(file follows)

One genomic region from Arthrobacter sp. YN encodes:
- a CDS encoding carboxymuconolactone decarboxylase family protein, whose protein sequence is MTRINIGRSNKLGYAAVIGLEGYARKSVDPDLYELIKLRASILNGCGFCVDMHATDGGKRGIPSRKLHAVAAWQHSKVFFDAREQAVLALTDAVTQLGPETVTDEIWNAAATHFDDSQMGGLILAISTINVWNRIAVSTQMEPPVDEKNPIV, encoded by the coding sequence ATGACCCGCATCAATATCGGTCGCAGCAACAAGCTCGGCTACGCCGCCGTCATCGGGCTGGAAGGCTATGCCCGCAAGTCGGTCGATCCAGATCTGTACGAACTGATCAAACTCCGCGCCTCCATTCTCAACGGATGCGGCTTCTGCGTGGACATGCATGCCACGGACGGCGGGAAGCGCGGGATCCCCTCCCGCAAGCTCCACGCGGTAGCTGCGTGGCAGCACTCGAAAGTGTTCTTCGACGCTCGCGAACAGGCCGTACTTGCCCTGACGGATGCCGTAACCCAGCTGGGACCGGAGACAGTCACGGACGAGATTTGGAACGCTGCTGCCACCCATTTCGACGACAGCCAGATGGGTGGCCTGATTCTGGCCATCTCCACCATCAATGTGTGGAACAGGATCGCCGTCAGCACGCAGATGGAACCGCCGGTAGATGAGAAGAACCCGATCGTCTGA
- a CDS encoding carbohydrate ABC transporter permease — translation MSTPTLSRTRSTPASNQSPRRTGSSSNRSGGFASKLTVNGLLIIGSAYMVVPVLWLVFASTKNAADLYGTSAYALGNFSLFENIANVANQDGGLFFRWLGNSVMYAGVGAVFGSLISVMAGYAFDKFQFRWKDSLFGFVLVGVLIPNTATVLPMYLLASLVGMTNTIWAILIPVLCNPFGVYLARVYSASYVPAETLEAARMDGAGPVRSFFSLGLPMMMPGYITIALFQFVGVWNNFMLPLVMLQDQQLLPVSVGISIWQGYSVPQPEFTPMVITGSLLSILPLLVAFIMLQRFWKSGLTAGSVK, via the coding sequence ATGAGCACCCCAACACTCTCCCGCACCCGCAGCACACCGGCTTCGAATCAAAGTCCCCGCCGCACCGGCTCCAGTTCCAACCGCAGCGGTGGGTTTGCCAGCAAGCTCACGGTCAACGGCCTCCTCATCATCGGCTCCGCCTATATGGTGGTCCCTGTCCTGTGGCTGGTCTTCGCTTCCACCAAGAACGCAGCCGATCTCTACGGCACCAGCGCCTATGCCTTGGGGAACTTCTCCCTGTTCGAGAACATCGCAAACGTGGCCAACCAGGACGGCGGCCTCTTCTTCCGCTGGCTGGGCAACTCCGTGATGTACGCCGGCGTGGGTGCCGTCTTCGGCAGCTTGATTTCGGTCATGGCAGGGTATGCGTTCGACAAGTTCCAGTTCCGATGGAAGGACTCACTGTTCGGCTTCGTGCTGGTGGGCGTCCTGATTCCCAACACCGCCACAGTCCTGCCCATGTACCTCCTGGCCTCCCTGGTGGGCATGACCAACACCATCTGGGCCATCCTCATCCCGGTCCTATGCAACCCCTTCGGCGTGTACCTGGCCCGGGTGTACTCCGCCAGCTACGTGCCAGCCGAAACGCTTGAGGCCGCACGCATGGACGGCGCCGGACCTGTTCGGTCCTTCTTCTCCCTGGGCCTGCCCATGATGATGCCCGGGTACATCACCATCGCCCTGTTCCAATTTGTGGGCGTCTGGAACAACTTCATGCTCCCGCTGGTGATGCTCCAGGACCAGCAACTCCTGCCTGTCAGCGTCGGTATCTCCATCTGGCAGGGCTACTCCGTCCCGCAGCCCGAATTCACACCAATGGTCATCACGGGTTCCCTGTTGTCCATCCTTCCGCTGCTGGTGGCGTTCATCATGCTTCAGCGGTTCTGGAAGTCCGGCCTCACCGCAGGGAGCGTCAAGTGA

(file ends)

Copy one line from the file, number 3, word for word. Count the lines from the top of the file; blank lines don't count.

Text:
- a CDS encoding carbohydrate ABC transporter permease — translation MSTPTLSRTRSTPASNQSPRRTGSSSNRSGGFASKLTVNGLLIIGSAYMVVPVLWLVFASTKNAADLYGTSAYALGNFSLFENIANVANQDGGLFFRWLGNSVMYAGVGAVFGSLISVMAGYAFDKFQFRWKDSLFGFVLVGVLIPNTATVLPMYLLASLVGMTNTIWAILIPVLCNPFGVYLARVYSASYVPAETLEAARMDGAGPVRSFFSLGLPMMMPGYITIALFQFVGVWNNFMLPLVMLQDQQLLPVSVGISIWQGYSVPQPEFTPMVITGSLLSILPLLVAFIMLQRFWKSGLTAGSVK, via the coding sequence ATGAGCACCCCAACACTCTCCCGCACCCGCAGCACACCGGCTTCGAATCAAAGTCCCCGCCGCACCGGCTCCAGTTCCAACCGCAGCGGTGGGTTTGCCAGCAAGCTCACGGTCAACGGCCTCCTCATCATCGGCTCCGCCTATATGGTGGTCCCTGTCCTGTGGCTGGTCTTCGCTTCCACCAAGAACGCAGCCGATCTCTACGGCACCAGCGCCTATGCCTTGGGGAACTTCTCCCTGTTCGAGAACATCGCAAACGTGGCCAACCAGGACGGCGGCCTCTTCTTCCGCTGGCTGGGCAACTCCGTGATGTACGCCGGCGTGGGTGCCGTCTTCGGCAGCTTGATTTCGGTCATGGCAGGGTATGCGTTCGACAAGTTCCAGTTCCGATGGAAGGACTCACTGTTCGGCTTCGTGCTGGTGGGCGTCCTGATTCCCAACACCGCCACAGTCCTGCCCATGTACCTCCTGGCCTCCCTGGTGGGCATGACCAACACCATCTGGGCCATCCTCATCCCGGTCCTATGCAACCCCTTCGGCGTGTACCTGGCCCGGGTGTACTCCGCCAGCTACGTGCCAGCCGAAACGCTTGAGGCCGCACGCATGGACGGCGCCGGACCTGTTCGGTCCTTCTTCTCCCTGGGCCTGCCCATGATGATGCCCGGGTACATCACCATCGCCCTGTTCCAATTTGTGGGCGTCTGGAACAACTTCATGCTCCCGCTGGTGATGCTCCAGGACCAGCAACTCCTGCCTGTCAGCGTCGGTATCTCCATCTGGCAGGGCTACTCCGTCCCGCAGCCCGAATTCACACCAATGGTCATCACGGGTTCCCTGTTGTCCATCCTTCCGCTGCTGGTGGCGTTCATCATGCTTCAGCGGTTCTGGAAGTCCGGCCTCACCGCAGGGAGCGTCAAGTGA